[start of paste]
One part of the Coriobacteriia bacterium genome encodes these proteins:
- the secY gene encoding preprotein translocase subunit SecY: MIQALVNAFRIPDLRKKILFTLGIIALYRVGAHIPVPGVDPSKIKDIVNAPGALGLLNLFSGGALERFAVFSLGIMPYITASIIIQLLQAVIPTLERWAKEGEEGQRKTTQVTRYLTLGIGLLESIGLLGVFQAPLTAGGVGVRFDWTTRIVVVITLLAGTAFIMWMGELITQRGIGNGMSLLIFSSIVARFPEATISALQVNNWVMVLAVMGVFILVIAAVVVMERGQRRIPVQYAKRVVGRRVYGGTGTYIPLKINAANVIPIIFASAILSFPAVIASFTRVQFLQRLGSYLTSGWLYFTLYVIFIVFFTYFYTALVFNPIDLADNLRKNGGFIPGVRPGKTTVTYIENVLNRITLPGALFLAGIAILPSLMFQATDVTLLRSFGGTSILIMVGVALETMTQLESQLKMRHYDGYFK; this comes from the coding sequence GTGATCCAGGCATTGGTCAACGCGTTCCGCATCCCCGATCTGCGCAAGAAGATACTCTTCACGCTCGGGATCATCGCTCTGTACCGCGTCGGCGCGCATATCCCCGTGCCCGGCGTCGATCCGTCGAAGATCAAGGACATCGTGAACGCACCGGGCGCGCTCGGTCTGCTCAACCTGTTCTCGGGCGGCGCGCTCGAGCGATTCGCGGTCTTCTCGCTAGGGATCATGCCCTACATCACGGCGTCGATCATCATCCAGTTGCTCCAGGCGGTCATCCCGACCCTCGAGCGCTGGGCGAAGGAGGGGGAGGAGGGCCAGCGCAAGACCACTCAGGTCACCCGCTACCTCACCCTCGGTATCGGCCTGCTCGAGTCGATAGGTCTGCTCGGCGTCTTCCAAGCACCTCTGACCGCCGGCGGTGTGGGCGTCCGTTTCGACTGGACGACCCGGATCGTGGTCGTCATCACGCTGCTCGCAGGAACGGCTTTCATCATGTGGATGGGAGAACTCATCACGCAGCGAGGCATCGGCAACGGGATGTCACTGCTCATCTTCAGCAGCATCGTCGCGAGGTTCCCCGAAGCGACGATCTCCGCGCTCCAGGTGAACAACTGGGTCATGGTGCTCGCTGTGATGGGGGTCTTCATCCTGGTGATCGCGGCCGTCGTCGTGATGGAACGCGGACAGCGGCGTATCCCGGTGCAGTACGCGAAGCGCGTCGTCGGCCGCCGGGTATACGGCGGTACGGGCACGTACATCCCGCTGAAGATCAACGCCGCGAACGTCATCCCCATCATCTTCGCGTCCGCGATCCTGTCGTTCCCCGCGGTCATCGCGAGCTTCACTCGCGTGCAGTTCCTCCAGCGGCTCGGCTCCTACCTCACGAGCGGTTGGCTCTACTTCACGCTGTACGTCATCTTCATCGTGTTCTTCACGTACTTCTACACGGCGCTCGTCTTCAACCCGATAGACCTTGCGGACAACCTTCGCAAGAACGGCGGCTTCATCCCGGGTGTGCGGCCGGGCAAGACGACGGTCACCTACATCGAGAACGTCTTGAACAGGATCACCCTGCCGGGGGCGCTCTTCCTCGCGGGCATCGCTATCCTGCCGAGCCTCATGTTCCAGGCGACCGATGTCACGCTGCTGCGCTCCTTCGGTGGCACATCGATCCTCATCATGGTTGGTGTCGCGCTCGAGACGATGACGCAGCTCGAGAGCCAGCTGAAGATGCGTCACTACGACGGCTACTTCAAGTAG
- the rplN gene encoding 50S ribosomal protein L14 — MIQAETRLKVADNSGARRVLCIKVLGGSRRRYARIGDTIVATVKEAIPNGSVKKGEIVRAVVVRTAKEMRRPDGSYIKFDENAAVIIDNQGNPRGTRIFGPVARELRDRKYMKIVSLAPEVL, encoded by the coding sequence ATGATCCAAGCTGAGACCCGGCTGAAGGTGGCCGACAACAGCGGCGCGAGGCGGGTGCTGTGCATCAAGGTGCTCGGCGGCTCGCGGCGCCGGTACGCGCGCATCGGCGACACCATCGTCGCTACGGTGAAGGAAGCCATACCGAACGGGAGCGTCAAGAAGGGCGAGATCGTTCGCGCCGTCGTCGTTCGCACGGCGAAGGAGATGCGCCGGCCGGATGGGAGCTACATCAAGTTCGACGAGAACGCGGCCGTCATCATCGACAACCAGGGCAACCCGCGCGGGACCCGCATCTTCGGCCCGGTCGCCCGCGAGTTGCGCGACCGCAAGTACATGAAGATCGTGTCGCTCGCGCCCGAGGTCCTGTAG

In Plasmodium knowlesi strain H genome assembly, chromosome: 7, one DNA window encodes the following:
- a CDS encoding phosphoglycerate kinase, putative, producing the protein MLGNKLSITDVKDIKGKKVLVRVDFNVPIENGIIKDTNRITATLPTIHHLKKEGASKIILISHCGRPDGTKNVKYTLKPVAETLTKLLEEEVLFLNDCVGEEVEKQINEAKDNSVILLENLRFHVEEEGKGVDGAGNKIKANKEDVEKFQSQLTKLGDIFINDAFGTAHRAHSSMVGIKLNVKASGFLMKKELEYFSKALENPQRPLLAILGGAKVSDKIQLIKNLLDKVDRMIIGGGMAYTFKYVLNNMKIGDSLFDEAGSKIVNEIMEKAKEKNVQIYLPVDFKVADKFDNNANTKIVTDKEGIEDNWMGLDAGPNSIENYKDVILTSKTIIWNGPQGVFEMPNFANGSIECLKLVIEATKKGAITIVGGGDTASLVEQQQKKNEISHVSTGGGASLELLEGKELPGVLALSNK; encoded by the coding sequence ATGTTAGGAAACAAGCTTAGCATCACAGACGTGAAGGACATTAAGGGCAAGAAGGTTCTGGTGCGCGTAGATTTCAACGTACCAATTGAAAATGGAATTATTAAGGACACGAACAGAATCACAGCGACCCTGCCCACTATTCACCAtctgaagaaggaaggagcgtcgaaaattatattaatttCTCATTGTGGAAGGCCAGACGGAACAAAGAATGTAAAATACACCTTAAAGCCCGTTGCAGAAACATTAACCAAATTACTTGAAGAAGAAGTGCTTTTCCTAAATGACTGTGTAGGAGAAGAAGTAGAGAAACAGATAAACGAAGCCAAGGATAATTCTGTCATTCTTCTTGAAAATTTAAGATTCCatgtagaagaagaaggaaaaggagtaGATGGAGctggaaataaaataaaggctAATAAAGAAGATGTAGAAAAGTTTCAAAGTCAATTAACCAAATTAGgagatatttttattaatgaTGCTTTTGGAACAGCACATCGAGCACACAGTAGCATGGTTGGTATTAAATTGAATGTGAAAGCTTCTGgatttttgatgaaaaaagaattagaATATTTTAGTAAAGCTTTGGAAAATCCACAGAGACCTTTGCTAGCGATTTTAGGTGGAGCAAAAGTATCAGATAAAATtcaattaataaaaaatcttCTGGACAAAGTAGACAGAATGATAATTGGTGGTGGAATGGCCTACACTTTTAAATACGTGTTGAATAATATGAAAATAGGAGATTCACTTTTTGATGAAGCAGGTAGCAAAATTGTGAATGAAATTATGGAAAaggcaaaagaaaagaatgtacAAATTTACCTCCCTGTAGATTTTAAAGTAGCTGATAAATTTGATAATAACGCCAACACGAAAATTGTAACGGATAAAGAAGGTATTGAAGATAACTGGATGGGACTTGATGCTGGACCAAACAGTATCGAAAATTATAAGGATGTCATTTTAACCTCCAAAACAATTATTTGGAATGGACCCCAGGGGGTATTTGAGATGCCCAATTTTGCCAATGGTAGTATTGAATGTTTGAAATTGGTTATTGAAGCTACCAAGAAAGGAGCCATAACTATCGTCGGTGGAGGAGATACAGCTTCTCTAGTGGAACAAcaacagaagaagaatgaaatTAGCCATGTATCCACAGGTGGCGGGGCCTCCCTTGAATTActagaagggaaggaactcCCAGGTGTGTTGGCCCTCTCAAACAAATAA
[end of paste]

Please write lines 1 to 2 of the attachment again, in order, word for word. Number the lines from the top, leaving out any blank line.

One part of the Coriobacteriia bacterium genome encodes these proteins:
- the secY gene encoding preprotein translocase subunit SecY: MIQALVNAFRIPDLRKKILFTLGIIALYRVGAHIPVPGVDPSKIKDIVNAPGALGLLNLFSGGALERFAVFSLGIMPYITASIIIQLLQAVIPTLERWAKEGEEGQRKTTQVTRYLTLGIGLLESIGLLGVFQAPLTAGGVGVRFDWTTRIVVVITLLAGTAFIMWMGELITQRGIGNGMSLLIFSSIVARFPEATISALQVNNWVMVLAVMGVFILVIAAVVVMERGQRRIPVQYAKRVVGRRVYGGTGTYIPLKINAANVIPIIFASAILSFPAVIASFTRVQFLQRLGSYLTSGWLYFTLYVIFIVFFTYFYTALVFNPIDLADNLRKNGGFIPGVRPGKTTVTYIENVLNRITLPGALFLAGIAILPSLMFQATDVTLLRSFGGTSILIMVGVALETMTQLESQLKMRHYDGYFK; this comes from the coding sequence GTGATCCAGGCATTGGTCAACGCGTTCCGCATCCCCGATCTGCGCAAGAAGATACTCTTCACGCTCGGGATCATCGCTCTGTACCGCGTCGGCGCGCATATCCCCGTGCCCGGCGTCGATCCGTCGAAGATCAAGGACATCGTGAACGCACCGGGCGCGCTCGGTCTGCTCAACCTGTTCTCGGGCGGCGCGCTCGAGCGATTCGCGGTCTTCTCGCTAGGGATCATGCCCTACATCACGGCGTCGATCATCATCCAGTTGCTCCAGGCGGTCATCCCGACCCTCGAGCGCTGGGCGAAGGAGGGGGAGGAGGGCCAGCGCAAGACCACTCAGGTCACCCGCTACCTCACCCTCGGTATCGGCCTGCTCGAGTCGATAGGTCTGCTCGGCGTCTTCCAAGCACCTCTGACCGCCGGCGGTGTGGGCGTCCGTTTCGACTGGACGACCCGGATCGTGGTCGTCATCACGCTGCTCGCAGGAACGGCTTTCATCATGTGGATGGGAGAACTCATCACGCAGCGAGGCATCGGCAACGGGATGTCACTGCTCATCTTCAGCAGCATCGTCGCGAGGTTCCCCGAAGCGACGATCTCCGCGCTCCAGGTGAACAACTGGGTCATGGTGCTCGCTGTGATGGGGGTCTTCATCCTGGTGATCGCGGCCGTCGTCGTGATGGAACGCGGACAGCGGCGTATCCCGGTGCAGTACGCGAAGCGCGTCGTCGGCCGCCGGGTATACGGCGGTACGGGCACGTACATCCCGCTGAAGATCAACGCCGCGAACGTCATCCCCATCATCTTCGCGTCCGCGATCCTGTCGTTCCCCGCGGTCATCGCGAGCTTCACTCGCGTGCAGTTCCTCCAGCGGCTCGGCTCCTACCTCACGAGCGGTTGGCTCTACTTCACGCTGTACGTCATCTTCATCGTGTTCTTCACGTACTTCTACACGGCGCTCGTCTTCAACCCGATAGACCTTGCGGACAACCTTCGCAAGAACGGCGGCTTCATCCCGGGTGTGCGGCCGGGCAAGACGACGGTCACCTACATCGAGAACGTCTTGAACAGGATCACCCTGCCGGGGGCGCTCTTCCTCGCGGGCATCGCTATCCTGCCGAGCCTCATGTTCCAGGCGACCGATGTCACGCTGCTGCGCTCCTTCGGTGGCACATCGATCCTCATCATGGTTGGTGTCGCGCTCGAGACGATGACGCAGCTCGAGAGCCAGCTGAAGATGCGTCACTACGACGGCTACTTCAAGTAG